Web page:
Most award-winning chefs let fame go to their heads, but fame isn't why pastry chef (and James Beard award-winner) Dominique Ansel is in business. He aims to delight, and if his customers aren't excited, he isn't going to be either. 

You probably know Ansel from the cronut craze he launched last year out of his cozy New York bakery. Nestled in the trendy Soho neighborhood, it's everything you would expect from a bakery--Easter-colored, dollhouse-like--and everything you would not. There are rows upon rows of glistening pastries, but a patio beckons customers to hang, sip coffee, and slurp waffogatos

With 100 to 200 customers waiting to get their cronut fix in the morning, it's clear that Ansel's strategy is working. But why? "I think to build a really strong brand there are no real secrets," he tells Inc. "We care a lot about our customers and the bakery." Here, in his own words, Ansel explains why catering to customers just works. 

On taking care of customers  

"With the bakery, I hope to give people a special experience. They line up very early in the morning. And for me, it's important to take care of them as soon as they come, as soon as they wait outside, not only when they walk into the shop. With between 100 to 200 people [waiting] in the morning, we give them madeleines, hot chocolate, hand warmers during the winter. We take very good care of them and make sure they have all information. We give them menus, we talk to them, and we let them know what new items we're doing. It's very important for me to interact with my customers, giving them new, different experiences when it comes to pastry, but also have them explore and enjoy pastry in a different way."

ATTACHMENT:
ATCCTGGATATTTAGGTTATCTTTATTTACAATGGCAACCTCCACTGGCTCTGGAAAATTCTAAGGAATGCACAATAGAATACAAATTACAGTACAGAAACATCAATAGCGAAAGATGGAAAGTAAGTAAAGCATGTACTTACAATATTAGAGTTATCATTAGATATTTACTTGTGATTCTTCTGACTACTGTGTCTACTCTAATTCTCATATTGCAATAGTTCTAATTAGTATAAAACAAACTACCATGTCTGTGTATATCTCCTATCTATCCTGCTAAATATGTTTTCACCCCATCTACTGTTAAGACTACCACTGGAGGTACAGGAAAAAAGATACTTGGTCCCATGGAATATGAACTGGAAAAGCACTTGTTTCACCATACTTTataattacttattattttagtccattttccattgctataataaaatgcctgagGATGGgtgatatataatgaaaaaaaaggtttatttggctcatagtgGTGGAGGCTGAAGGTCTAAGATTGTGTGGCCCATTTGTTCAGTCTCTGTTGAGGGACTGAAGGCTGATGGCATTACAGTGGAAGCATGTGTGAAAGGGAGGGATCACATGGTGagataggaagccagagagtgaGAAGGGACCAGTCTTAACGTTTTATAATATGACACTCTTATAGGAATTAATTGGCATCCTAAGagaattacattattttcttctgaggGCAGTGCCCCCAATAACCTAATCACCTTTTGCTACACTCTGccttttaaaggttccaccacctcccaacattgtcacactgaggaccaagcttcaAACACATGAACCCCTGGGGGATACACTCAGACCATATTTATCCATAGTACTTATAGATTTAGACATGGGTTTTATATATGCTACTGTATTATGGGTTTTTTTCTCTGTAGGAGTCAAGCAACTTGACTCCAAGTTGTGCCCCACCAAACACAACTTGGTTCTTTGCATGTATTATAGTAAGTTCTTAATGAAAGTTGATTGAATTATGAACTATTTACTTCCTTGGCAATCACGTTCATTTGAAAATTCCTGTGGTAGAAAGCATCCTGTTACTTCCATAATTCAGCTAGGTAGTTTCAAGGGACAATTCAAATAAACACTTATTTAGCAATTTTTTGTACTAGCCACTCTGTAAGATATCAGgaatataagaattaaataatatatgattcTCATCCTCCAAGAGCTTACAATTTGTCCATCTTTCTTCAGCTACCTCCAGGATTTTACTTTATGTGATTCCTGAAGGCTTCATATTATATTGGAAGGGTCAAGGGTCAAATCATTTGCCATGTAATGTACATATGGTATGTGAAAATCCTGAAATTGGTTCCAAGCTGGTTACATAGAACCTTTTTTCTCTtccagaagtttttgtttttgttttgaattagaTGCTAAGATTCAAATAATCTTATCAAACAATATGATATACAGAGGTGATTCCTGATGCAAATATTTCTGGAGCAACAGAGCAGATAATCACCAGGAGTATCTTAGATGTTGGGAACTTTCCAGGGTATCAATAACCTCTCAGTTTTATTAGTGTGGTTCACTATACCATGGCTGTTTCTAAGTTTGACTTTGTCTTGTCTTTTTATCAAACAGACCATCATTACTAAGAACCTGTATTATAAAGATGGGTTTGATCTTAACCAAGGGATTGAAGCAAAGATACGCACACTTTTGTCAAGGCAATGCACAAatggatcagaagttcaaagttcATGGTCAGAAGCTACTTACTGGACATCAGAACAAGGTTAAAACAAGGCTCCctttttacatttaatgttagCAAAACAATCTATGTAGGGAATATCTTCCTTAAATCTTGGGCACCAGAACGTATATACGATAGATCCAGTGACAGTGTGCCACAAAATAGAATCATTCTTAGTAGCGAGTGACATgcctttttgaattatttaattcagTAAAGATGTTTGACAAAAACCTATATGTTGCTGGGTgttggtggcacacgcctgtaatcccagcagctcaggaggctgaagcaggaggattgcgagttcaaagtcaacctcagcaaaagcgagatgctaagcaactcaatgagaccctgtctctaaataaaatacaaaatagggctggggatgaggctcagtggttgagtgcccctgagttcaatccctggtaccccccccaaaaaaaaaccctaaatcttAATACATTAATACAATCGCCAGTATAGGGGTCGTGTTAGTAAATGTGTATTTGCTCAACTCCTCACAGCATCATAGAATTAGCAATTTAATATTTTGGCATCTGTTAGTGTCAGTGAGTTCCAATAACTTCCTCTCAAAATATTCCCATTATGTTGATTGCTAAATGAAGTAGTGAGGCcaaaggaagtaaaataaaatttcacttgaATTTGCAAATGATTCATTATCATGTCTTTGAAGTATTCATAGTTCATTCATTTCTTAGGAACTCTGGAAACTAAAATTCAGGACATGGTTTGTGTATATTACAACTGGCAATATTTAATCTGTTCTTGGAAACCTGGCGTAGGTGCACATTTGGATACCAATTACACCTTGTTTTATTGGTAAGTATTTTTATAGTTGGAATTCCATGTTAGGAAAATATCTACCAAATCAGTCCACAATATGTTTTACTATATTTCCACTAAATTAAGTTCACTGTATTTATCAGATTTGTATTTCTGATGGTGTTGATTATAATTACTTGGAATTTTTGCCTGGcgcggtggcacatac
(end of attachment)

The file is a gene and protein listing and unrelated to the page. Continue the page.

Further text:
On creating a casual space  

"There are a lot of French pastry shops where you walk in and it's very sealed, it's very clean, neat--just like walking into a jewelry shop. I didn't want people to have this feeling. I wanted a place where it was casual, it was fun, it's playing nice music. [Here], it feels like New York, like a coffeeshop in New York where you also have beautiful pastries."

On keeping quality high 

"Very often, every other day, we take a bunch of pastries from the case and I'll sit down with my chefs, cut it, eat it together, analyze it, and make sure [it has] the right consistency, the perfect texture, the right seasoning, and everything. And we always, always do tweaking and changes. That's only to get better."

The Life of a Chef is a Life of Commitment
Published on: Oct 1, 2014